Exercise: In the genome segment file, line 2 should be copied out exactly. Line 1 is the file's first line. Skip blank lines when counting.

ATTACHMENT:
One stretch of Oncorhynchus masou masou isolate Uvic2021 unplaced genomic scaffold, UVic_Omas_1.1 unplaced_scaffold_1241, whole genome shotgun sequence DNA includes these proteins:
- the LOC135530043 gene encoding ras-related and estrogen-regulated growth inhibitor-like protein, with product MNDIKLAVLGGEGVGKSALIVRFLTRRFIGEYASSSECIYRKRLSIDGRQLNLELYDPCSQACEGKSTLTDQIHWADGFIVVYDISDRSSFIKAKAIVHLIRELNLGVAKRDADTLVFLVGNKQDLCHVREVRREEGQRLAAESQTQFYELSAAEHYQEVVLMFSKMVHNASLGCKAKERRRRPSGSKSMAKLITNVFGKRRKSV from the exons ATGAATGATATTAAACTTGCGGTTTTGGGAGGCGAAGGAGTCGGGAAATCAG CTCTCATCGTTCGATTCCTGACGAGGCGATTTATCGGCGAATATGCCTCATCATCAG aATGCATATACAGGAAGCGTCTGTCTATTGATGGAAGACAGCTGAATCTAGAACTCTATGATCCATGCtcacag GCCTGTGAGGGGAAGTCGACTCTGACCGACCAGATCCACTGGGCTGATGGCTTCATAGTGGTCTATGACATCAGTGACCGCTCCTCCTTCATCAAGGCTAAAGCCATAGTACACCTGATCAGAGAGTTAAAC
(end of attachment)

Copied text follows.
- the LOC135530043 gene encoding ras-related and estrogen-regulated growth inhibitor-like protein, with product MNDIKLAVLGGEGVGKSALIVRFLTRRFIGEYASSSECIYRKRLSIDGRQLNLELYDPCSQACEGKSTLTDQIHWADGFIVVYDISDRSSFIKAKAIVHLIRELNLGVAKRDADTLVFLVGNKQDLCHVREVRREEGQRLAAESQTQFYELSAAEHYQEVVLMFSKMVHNASLGCKAKERRRRPSGSKSMAKLITNVFGKRRKSV from the exons ATGAATGATATTAAACTTGCGGTTTTGGGAGGCGAAGGAGTCGGGAAATCAG CTCTCATCGTTCGATTCCTGACGAGGCGATTTATCGGCGAATATGCCTCATCATCAG aATGCATATACAGGAAGCGTCTGTCTATTGATGGAAGACAGCTGAATCTAGAACTCTATGATCCATGCtcacag GCCTGTGAGGGGAAGTCGACTCTGACCGACCAGATCCACTGGGCTGATGGCTTCATAGTGGTCTATGACATCAGTGACCGCTCCTCCTTCATCAAGGCTAAAGCCATAGTACACCTGATCAGAGAGTTAAAC